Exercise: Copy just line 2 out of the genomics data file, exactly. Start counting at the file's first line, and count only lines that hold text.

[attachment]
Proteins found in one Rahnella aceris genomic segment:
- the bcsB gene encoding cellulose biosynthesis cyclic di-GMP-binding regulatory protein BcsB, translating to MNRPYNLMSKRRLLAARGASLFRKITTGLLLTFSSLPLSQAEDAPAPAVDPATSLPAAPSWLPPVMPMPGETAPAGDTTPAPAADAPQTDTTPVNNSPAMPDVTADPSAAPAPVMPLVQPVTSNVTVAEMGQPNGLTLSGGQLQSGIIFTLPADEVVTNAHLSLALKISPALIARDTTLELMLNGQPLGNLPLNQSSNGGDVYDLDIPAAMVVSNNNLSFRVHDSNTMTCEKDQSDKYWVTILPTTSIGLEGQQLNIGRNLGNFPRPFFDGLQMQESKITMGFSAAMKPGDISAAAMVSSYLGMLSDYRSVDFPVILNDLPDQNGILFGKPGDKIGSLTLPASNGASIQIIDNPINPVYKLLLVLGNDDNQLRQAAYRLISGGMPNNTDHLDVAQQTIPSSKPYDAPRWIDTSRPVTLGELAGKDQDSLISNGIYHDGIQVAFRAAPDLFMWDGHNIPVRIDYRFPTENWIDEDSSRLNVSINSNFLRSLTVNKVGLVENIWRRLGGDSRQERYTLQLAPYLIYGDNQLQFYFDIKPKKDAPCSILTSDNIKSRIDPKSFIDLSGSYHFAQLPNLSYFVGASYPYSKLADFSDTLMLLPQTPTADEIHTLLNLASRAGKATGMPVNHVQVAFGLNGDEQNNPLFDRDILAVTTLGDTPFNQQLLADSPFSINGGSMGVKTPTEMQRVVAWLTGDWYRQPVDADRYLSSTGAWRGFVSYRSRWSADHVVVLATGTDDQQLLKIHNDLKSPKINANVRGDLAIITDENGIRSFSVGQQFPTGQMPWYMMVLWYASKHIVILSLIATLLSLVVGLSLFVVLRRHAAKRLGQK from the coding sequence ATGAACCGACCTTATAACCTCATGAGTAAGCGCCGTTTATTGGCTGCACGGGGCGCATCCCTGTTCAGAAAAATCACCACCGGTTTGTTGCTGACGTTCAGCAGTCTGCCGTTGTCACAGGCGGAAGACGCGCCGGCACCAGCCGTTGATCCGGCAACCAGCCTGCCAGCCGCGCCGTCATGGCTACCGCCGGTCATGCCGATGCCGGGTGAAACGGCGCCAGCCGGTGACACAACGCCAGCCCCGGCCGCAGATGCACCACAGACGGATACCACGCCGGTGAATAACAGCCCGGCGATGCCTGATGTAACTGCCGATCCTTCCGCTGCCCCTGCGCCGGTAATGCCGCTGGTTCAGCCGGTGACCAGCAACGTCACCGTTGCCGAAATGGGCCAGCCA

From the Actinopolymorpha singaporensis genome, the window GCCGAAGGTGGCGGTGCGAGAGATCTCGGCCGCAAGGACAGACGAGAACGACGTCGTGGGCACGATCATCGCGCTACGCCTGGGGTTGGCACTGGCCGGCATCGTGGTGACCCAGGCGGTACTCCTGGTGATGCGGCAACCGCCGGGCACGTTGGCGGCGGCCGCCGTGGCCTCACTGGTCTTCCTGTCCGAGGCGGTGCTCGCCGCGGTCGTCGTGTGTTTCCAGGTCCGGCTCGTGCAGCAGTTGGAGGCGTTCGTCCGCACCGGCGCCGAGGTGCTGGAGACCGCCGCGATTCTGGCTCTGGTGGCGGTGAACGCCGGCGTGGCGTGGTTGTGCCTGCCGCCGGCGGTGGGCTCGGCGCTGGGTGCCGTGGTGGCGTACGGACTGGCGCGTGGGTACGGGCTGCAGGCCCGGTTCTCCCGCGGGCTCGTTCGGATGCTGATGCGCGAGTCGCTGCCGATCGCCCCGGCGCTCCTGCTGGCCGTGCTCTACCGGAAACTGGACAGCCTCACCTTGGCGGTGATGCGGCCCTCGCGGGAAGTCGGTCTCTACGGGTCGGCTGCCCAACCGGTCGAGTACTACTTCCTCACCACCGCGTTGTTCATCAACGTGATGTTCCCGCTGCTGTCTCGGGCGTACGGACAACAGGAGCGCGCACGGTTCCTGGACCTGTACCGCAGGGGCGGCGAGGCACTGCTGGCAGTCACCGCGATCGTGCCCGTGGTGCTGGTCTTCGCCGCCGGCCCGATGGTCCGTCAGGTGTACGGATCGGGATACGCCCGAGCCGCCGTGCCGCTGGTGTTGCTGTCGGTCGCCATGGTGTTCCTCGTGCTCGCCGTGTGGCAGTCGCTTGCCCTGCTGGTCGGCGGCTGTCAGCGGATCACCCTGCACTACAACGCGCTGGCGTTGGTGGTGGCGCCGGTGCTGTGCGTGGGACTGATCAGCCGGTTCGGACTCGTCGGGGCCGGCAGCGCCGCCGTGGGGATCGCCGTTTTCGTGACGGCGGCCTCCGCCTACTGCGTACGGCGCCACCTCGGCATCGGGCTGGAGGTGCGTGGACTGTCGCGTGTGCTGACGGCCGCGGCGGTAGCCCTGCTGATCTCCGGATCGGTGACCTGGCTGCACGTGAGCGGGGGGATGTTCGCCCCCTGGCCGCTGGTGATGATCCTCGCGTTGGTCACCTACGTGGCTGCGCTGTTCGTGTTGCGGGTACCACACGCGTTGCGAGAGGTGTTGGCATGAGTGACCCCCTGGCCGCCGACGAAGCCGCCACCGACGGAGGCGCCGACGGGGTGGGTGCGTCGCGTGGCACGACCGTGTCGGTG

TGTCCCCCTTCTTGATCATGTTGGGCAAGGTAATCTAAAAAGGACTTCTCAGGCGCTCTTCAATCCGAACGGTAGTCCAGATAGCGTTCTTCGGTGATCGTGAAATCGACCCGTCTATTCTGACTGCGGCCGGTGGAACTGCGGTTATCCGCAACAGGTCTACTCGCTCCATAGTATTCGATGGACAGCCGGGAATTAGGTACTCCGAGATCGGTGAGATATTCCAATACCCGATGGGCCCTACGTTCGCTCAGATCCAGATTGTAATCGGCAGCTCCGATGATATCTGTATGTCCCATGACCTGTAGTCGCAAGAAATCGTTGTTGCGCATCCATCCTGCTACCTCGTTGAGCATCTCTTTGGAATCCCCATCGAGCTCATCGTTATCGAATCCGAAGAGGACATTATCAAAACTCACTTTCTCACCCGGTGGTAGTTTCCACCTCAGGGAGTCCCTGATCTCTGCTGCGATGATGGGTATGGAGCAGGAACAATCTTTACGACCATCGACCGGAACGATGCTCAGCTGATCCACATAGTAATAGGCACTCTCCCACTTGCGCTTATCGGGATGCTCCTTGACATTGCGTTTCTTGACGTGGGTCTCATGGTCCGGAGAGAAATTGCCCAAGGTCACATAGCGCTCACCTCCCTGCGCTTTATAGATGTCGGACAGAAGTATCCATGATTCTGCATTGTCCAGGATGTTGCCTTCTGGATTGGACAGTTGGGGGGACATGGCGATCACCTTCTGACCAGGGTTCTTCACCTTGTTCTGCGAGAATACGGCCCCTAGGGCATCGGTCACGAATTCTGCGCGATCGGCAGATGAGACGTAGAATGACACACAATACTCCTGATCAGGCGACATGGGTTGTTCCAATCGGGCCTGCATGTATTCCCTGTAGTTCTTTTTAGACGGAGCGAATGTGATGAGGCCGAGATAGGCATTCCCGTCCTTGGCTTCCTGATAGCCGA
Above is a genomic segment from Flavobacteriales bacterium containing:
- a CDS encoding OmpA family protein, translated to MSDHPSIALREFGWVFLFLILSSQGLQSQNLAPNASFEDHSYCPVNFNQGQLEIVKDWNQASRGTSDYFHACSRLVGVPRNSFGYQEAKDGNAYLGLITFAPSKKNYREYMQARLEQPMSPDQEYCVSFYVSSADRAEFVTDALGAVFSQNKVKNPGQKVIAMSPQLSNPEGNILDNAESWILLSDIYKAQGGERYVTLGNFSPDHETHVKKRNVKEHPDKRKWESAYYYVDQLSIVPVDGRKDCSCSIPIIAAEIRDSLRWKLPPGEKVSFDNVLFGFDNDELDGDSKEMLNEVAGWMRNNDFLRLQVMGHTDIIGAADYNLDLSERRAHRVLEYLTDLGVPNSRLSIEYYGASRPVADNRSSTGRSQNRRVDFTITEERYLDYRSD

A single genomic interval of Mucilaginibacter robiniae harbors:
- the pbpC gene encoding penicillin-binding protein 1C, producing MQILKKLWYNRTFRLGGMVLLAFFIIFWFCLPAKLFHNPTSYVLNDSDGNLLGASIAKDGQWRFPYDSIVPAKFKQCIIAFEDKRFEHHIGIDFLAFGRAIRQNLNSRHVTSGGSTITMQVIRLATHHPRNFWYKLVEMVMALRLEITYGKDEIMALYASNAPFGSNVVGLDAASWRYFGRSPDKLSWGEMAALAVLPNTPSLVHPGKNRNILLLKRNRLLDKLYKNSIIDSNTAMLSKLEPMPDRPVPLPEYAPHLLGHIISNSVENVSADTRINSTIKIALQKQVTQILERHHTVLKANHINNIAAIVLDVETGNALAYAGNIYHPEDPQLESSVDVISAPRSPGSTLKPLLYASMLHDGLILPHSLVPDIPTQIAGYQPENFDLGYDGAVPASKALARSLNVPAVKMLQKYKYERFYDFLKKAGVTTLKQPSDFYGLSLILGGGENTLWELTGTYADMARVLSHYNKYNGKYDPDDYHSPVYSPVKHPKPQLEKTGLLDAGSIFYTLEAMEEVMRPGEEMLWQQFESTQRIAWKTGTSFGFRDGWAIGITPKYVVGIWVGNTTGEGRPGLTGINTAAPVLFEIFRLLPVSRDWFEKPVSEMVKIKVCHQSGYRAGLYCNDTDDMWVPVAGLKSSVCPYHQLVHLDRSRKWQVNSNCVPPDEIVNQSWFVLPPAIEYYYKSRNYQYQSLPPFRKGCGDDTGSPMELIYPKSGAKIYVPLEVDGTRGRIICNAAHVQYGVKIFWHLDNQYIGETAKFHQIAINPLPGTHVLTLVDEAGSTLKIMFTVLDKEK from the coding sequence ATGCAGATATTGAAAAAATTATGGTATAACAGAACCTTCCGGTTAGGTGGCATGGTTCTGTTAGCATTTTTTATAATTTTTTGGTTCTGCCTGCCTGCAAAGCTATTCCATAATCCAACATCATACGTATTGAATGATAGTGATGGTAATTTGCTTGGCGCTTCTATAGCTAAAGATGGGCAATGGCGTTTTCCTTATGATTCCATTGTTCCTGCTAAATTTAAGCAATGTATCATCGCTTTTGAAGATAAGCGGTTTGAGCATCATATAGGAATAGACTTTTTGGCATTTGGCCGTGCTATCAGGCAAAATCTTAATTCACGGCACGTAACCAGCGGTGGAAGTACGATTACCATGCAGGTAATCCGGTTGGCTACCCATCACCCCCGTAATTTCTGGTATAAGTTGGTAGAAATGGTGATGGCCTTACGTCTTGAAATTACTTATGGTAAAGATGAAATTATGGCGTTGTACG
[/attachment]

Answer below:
- the bcsB gene encoding cellulose biosynthesis cyclic di-GMP-binding regulatory protein BcsB, translating to MNRPYNLMSKRRLLAARGASLFRKITTGLLLTFSSLPLSQAEDAPAPAVDPATSLPAAPSWLPPVMPMPGETAPAGDTTPAPAADAPQTDTTPVNNSPAMPDVTADPSAAPAPVMPLVQPVTSNVTVAEMGQPNGLTLSGGQLQSGIIFTLPADEVVTNAHLSLALKISPALIARDTTLELMLNGQPLGNLPLNQSSNGGDVYDLDIPAAMVVSNNNLSFRVHDSNTMTCEKDQSDKYWVTILPTTSIGLEGQQLNIGRNLGNFPRPFFDGLQMQESKITMGFSAAMKPGDISAAAMVSSYLGMLSDYRSVDFPVILNDLPDQNGILFGKPGDKIGSLTLPASNGASIQIIDNPINPVYKLLLVLGNDDNQLRQAAYRLISGGMPNNTDHLDVAQQTIPSSKPYDAPRWIDTSRPVTLGELAGKDQDSLISNGIYHDGIQVAFRAAPDLFMWDGHNIPVRIDYRFPTENWIDEDSSRLNVSINSNFLRSLTVNKVGLVENIWRRLGGDSRQERYTLQLAPYLIYGDNQLQFYFDIKPKKDAPCSILTSDNIKSRIDPKSFIDLSGSYHFAQLPNLSYFVGASYPYSKLADFSDTLMLLPQTPTADEIHTLLNLASRAGKATGMPVNHVQVAFGLNGDEQNNPLFDRDILAVTTLGDTPFNQQLLADSPFSINGGSMGVKTPTEMQRVVAWLTGDWYRQPVDADRYLSSTGAWRGFVSYRSRWSADHVVVLATGTDDQQLLKIHNDLKSPKINANVRGDLAIITDENGIRSFSVGQQFPTGQMPWYMMVLWYASKHIVILSLIATLLSLVVGLSLFVVLRRHAAKRLGQK from the coding sequence ATGAACCGACCTTATAACCTCATGAGTAAGCGCCGTTTATTGGCTGCACGGGGCGCATCCCTGTTCAGAAAAATCACCACCGGTTTGTTGCTGACGTTCAGCAGTCTGCCGTTGTCACAGGCGGAAGACGCGCCGGCACCAGCCGTTGATCCGGCAACCAGCCTGCCAGCCGCGCCGTCATGGCTACCGCCGGTCATGCCGATGCCGGGTGAAACGGCGCCAGCCGGTGACACAACGCCAGCCCCGGCCGCAGATGCACCACAGACGGATACCACGCCGGTGAATAACAGCCCGGCGATGCCTGATGTAACTGCCGATCCTTCCGCTGCCCCTGCGCCGGTAATGCCGCTGGTTCAGCCGGTGACCAGCAACGTCACCGTTGCCGAAATGGGCCAGCCA